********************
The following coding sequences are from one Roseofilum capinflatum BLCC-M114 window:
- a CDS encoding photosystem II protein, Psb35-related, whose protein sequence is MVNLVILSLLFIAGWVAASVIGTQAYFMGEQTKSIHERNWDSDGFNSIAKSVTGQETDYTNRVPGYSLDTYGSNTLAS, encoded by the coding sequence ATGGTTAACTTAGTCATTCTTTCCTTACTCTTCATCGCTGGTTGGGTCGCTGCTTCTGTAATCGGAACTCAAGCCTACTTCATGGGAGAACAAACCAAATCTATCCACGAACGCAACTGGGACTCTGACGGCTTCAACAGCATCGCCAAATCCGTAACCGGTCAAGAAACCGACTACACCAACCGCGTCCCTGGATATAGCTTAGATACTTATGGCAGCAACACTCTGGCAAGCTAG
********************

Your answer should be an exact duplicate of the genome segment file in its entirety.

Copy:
The following coding sequences are from one Roseofilum capinflatum BLCC-M114 window:
- a CDS encoding photosystem II protein, Psb35-related, whose protein sequence is MVNLVILSLLFIAGWVAASVIGTQAYFMGEQTKSIHERNWDSDGFNSIAKSVTGQETDYTNRVPGYSLDTYGSNTLAS, encoded by the coding sequence ATGGTTAACTTAGTCATTCTTTCCTTACTCTTCATCGCTGGTTGGGTCGCTGCTTCTGTAATCGGAACTCAAGCCTACTTCATGGGAGAACAAACCAAATCTATCCACGAACGCAACTGGGACTCTGACGGCTTCAACAGCATCGCCAAATCCGTAACCGGTCAAGAAACCGACTACACCAACCGCGTCCCTGGATATAGCTTAGATACTTATGGCAGCAACACTCTGGCAAGCTAG